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Progress: Work as Occupation / Work as Vocation

The Whatever Happened to Leisure Society? the Work Less Party takes aim at exposing the hidden assumptions of work and revealing the effects it can have on people's lives. At the core of their message is the idea that our way of understanding and measuring progress is in conflict with quality of life. We have tendency to equate progress with materialism and commercialism more than we do quality of life. While this seems reasonable, work need not be something we should spend less time doing...

Work: Positive and Negative

In Crossing the Unknown Sea: Work as a Pilgrimmage of Identity David Whyte notes:

Work is where we can make ourselves; work is where we can break ourselves

If the work that we do enhances our individual quest for purpose and meaning in life then, "Work is where we can make ourselves." In this sense, the idea of work is closely aligned with a vocation in which we fufill our psychological and spiritual needs as well as the financial and material requirements for living. In these terms, work is a healthy and beneficial activity that enhances our ability to live a rewarding life. Whyte sees work as an activity that can be a positive or negative influence in our quest for identity.

In Whatever Happened to Leisure Society? the Work Less Party seems to focus exclusively on the idea that work is a place where we can break ourselves. The assumption is that our society values material production and consumption over quality of life. In this context, work is linked to this material production and consumption and is therefore part of the problem associated with thoughtless orientations to progress.

However, increasing something called leisure time is more an avoidance tactic than it is a solution. The assumption here is that increasing the amount of leisure time available to people would increase the amount of time spent with family and recreational activities. This in turn would increase our quality of life. The propostion of decreasing our work time and increasing our leisure time avoids the more fundamental challenge of aligning our work to our identity and our purpose in life. While it is reasonable to say that our general cultural orientation to work may be inept, it is not reasonable to assume that the idea of work itself is the problem.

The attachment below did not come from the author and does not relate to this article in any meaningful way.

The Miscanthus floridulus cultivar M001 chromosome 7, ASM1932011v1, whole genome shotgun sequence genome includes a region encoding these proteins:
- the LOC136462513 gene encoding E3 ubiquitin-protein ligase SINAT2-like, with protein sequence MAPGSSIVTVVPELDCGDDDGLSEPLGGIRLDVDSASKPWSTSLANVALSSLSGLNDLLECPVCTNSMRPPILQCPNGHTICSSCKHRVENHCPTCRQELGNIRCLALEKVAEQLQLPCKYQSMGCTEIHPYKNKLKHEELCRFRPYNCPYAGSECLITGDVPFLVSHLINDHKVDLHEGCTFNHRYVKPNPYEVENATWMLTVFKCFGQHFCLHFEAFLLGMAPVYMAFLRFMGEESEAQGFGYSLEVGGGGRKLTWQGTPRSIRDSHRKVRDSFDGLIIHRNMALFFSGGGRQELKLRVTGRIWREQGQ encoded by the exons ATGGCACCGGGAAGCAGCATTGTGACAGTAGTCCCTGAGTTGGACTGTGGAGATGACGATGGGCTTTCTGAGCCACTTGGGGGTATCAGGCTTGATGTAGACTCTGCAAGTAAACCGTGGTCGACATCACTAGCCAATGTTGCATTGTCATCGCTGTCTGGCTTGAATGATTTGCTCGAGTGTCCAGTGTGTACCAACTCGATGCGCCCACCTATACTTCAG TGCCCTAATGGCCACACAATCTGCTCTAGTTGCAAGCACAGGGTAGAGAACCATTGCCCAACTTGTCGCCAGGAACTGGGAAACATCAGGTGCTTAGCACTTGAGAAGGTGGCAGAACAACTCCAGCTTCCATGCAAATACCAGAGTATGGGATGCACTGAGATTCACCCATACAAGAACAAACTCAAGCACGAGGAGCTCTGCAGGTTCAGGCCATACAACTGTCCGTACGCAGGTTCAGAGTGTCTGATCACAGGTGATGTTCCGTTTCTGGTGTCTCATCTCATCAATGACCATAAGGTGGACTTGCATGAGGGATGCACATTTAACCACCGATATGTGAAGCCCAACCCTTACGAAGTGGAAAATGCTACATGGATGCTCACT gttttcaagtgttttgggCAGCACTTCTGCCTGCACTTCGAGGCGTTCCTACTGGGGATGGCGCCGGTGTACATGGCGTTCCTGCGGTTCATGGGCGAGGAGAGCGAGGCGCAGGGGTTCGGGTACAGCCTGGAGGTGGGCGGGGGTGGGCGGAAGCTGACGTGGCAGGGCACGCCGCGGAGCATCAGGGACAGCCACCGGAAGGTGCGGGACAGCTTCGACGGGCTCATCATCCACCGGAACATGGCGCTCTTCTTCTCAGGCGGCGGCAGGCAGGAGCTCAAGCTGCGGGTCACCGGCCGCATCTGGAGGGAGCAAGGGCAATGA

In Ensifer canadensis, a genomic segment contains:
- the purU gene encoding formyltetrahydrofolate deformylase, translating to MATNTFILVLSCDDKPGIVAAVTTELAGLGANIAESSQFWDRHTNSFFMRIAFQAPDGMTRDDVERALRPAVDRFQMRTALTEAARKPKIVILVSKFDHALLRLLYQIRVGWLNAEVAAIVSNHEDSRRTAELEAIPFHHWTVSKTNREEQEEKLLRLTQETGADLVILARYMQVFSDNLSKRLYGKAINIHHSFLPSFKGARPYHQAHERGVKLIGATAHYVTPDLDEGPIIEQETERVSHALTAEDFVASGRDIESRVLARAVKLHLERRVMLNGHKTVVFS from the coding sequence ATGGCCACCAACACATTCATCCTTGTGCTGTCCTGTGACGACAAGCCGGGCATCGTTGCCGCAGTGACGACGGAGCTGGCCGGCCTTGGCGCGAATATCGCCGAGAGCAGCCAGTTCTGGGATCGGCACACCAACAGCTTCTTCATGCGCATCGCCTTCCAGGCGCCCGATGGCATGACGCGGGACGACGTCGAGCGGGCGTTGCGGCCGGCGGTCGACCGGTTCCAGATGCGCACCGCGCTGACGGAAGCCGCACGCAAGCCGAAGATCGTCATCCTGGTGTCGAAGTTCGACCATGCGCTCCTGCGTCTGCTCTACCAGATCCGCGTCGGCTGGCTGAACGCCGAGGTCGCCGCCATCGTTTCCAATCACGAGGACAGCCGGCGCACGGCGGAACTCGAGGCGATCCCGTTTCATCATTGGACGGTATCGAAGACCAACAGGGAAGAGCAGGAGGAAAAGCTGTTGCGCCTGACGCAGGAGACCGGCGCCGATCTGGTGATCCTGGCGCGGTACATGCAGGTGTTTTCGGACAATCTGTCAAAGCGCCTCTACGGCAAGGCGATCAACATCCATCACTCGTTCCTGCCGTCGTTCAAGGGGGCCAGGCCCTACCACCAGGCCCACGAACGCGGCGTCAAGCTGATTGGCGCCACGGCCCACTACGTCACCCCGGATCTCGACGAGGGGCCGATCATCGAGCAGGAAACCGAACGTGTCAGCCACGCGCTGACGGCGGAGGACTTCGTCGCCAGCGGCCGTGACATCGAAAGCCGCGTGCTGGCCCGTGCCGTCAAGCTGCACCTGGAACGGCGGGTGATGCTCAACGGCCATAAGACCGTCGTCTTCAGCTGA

Work: Knowing What To Do With Weakness

In contrasting her middle-class existence to her research experiences as a low-wage worker, Barabara Ehrenreich comments:

... I learned something that no one ever mentioned in the gym: that a lot of what we experience as strength comes from knowing what to do with weakness. - Barabara Ehrenreich Nickel and Dimed: On (not) getting by in Corporate America

Work is a place where we can learn what to do with weakness. In this context, weakness is connected to the struggle for survival as a low-wage worker. And it is the very struggle that builds strength and resilience. Work becomes a form of survival, a kind of survival that takes the form of struggling to exist in a society that seems to value commercial materialism more than it does a human life. In this sense, In a way, the dark side of Corporate America retrieves the mythic energy of the hero's fall into a dark woods and struggle to emerge.

Work: The Choice To Grow Wherever Life Puts You Down

Do we know what to do with our individual and collective weaknesses? It seems that most people are able to articulate that genuine progress is not something that can be exclusively linked to materialism and that genuine progress is something that improves our quality of life. However, ideas about quality of life are often framed within and contained by the politics and economics of materialism. However, genuine progress is an idea that places ideas about quality of life into a larger context. In "The Choice To Grow Wherever Life Puts You Down" Hope Paterson reveals insight into strength as knowing what to do with weakness:

Yes, I feel fortunate every day. I think some people wonder how I lead such a gypsy lifestyle. Many of my friends comment that they too would like to travel and explore BUT simply cannot is too expensive (ha, i live far more cheaply than anyone I know) or they cannot take the time out from their hectic lifestyles. I am not criticizing anyone else's choice. But that is just it. It is a choice...especially for us in the West. [Hope Paterson in The Choice- to grow where ever life puts you down]

This describes an important perspective on work as a means, in David Whyte's words, to make ourselves. Each of us has the power to make a choice about how we will live. Hope characterizes her lifestyle as being gypsy in character, that is, traveling around the world in order to fully experience how people experience life in different parts of the world. In this sense, the phrase "wherever life puts you down" is geographical in character. We may also interpret the same phrase in an emotional sense, that is, growth in character and identity can proceed from difficulties in life (wherever you are put down). Or, as Ehrenreich phrases it, knowing what to do with weakness.

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I have experienced firt hand this idea of 'consciously and stragically working against the creative threat'. I know it too familiar.
It funnels down to a resounding big fat "NO". In the world of Improv, we call that a 'block'.

When blocks are constantly being thrown into the path of a free mind, the bruises are felt. The recovery is slow and sometimes too difficult to fix. Again, in the world of Improv, we call this 'bombing'. And it too has that cascading effect you speak of.

Traditional curriculum, instruction and evaluation are the blocks. Rarely is there any way to recover from a negative evaluation, for instance. Remember the aptitude tests from the 70's? I was told that I should go to a vocational school and focus toward a career in manual labour. That was how students were measured. Has it changed much since then?

If I re-read your paragraph in your last comment...

"I have found that creativity, if it can be referred to as that, is acceptable as long as these underlying assumptions are not challenged. In other words, the system can assimilate the creative without being in danger of changing in a fundamental way. If, however, the creative becomes a threat to the underlying norms, then it (and the individuals responsbile for introducing it) is marginalized as a kind of experiment, elective, transient project, or some new educational theory."

And then think of this...